Wednesday, May 6, 2015

From Volume 35: A poem by Becky Kennedy

Becky Kennedy





It's Sunday morning and sun the color

of honey spills on the kitchen counter;

it’s ten or eleven o’clock and they

fill our kitchen, our son and his new wife

and their friends and the laughing, the way that

people laugh when laughing is like breathing,

laughing about beer and golf and bad luck

and graduate school, laughing at jobs they’ve

had or never had, the two wives rolling

eyes, laughing, planning Sunday. His new wife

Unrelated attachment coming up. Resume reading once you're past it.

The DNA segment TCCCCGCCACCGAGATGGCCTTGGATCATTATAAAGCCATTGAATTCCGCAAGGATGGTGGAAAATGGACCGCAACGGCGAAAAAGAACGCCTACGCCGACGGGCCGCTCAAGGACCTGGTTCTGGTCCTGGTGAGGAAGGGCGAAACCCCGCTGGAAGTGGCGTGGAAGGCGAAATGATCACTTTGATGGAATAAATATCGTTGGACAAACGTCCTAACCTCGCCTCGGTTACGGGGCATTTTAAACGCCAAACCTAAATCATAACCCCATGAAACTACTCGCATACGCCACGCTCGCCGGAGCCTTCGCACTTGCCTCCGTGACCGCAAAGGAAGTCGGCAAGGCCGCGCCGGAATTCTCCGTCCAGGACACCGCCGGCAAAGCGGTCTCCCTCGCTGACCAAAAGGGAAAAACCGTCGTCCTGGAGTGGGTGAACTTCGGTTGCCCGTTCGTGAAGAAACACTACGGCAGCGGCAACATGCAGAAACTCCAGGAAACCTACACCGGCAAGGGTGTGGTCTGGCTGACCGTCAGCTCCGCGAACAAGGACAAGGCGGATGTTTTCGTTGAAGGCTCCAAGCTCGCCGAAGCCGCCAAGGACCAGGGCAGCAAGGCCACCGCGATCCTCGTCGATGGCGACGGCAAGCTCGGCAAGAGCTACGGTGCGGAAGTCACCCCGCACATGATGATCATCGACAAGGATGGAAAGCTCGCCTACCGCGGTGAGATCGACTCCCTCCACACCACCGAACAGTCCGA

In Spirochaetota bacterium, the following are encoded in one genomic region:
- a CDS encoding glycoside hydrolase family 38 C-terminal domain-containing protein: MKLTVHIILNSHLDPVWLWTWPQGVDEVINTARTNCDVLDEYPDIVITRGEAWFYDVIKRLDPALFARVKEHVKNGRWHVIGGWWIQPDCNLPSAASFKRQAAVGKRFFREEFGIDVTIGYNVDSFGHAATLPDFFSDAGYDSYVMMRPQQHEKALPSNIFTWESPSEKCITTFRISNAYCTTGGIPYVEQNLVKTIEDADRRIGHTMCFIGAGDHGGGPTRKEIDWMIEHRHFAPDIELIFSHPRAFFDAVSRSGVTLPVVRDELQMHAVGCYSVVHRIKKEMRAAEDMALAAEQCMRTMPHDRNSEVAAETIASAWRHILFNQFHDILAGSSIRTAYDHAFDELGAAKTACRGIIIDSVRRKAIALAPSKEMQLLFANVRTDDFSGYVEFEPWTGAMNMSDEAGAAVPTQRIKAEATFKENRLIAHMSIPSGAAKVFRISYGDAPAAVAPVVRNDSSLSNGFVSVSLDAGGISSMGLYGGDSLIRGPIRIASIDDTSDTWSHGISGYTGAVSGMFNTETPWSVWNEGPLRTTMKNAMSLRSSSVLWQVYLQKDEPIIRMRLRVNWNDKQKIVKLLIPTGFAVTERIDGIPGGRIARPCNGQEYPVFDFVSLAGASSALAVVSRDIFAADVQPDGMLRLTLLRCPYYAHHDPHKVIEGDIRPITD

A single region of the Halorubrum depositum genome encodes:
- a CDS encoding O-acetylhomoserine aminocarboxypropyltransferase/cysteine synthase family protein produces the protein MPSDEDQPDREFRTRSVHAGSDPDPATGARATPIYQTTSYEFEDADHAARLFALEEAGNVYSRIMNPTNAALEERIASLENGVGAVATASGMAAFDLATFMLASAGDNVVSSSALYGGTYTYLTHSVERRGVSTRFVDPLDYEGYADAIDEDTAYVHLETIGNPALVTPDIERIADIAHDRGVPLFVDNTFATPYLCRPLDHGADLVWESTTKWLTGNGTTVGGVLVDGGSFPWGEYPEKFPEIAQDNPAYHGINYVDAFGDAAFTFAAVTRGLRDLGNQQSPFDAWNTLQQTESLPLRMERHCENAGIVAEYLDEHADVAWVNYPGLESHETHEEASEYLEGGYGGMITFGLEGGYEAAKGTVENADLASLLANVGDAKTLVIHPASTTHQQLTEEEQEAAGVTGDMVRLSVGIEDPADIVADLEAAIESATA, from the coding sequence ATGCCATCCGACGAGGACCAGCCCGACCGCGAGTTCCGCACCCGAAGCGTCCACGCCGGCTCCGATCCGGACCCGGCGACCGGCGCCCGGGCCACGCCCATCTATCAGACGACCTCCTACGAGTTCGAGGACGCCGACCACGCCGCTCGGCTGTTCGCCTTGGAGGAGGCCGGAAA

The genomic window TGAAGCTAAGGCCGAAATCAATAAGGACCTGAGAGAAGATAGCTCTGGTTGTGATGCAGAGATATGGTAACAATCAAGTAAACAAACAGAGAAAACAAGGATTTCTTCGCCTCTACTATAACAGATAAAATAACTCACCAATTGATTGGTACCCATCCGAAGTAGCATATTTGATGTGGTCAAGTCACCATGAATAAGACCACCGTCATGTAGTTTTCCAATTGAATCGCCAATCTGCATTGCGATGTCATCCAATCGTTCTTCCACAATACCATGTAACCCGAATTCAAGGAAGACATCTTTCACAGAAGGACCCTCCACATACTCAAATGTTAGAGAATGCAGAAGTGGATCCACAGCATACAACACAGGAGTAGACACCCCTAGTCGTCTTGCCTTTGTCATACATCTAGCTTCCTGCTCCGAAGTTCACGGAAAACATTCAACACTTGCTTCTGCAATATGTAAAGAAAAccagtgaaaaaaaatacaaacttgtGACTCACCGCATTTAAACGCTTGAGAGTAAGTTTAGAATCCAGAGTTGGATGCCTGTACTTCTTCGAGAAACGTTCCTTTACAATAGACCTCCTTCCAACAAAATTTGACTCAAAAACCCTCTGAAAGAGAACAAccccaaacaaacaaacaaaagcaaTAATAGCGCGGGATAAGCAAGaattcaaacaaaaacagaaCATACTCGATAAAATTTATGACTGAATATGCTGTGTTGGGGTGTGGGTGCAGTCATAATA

humming as if she were baking or were

planning something really nice like golfing

while you test your clubs in the living room

where I sort my photos. In the night you


woke me to tell me again that you were

sorry, breathing sorry in the gray light,

holding my hand until our fingers slid

apart and then you asked me to walk out

on the grass wet from the rain sluicing all

night, asked me to look at the dawn sun, the

way it slipped up round and impenitent

and shed the red horizon and sliced the

sky and didn’t have to be worth the dark.

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